Common language K-pop Engraving friendships among young people around the world

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“I have been preparing for this stage for three years. It was a difficult but advantageous stage.” (Sanchai Kanzanawatana, Thailand)

The ‘2022 K-Pop Cover Dance Festival World Final’, which returned to Seoul after three years, ended on a splendid fall night. Although they spoke different languages, participants from all over the world shared a friendship with the common language of K-Pop. They left a page of unforgettable memories in their hearts.

The K-Pop Cover Dance Festival held at Nodeul Island in Seoul on the 15th is the world’s first and largest online and offline K-Pop fan communication program. It was hosted by the Seoul Newspaper and sponsored by the Seoul Metropolitan Government, the Korean Cultural Center, the Korea Entertainment Producers Association, the Korea Music Performers Association, the Seoul Tourism Foundation, New Era, All K-Pop, and Pentacle. Due to COVID-19 was held online and non-face-to-face for the past two years but was born as the main event on the third day of this year’s Seoul Music Festival.

Eighty-seven contestants from Korea, Poland, Mexico, Australia, Japan, Indonesia, Vietnam, the Philippines, Turkiye, Canada, the United States, and Thailand participated in the final after fierce preliminary rounds. The audience filled audience exclaimed and applauded the choreography of the participants in idol costumes. The judges boasted such excellent skills that they said, “I had a hard time judging because I was so good” (Jaemo Koo), and “There were many times when I was surprised because everyone was so high level” (Volt).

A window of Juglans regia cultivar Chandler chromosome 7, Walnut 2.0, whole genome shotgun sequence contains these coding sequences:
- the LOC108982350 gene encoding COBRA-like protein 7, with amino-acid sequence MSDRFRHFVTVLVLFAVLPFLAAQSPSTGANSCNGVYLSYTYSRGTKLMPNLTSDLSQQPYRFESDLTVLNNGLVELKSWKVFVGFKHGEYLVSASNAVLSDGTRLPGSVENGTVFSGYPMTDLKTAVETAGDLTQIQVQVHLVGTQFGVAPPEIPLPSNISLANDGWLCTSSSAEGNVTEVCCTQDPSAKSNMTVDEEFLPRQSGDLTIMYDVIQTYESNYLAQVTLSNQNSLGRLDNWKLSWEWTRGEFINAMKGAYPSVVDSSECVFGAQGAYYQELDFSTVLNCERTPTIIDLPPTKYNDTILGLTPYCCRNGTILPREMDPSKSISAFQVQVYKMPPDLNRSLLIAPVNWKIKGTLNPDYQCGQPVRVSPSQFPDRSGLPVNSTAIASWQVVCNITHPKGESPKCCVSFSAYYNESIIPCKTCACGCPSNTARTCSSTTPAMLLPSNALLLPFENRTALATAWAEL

Thailand’s Gun Squad, the US Prism Crew, and the Philippines’ Teenage were the top three final winners. Gun Squad’s leader, San Chai, said, “It feels like we’ve accomplished our goal, and we’re thrilled. He seems to be dreaming.” Katie Brizuela, the leader of the Prism Crew, who achieved the first American team victory, said, “I was not expecting it at all, but it is an honor. I met good friends, and I am so happy.” Lonzo Balmadrid, the leader of Teenage, laughed, saying, “I couldn’t even imagine coming to Korea to perform, but I’m glad I did well even under pressure.”

For them, K-pop was music that gave dreams and peace that embraced everyone. Even after the competition, the participants gathered together and danced to K-Pop, apparently unable to calm the afterglow. To keep special memories in Korea, I did not forget to record it on my phone as a video. The participants, who became one through K-Pop, promised the day they would meet again with the dream of being with K-Pop in the future.

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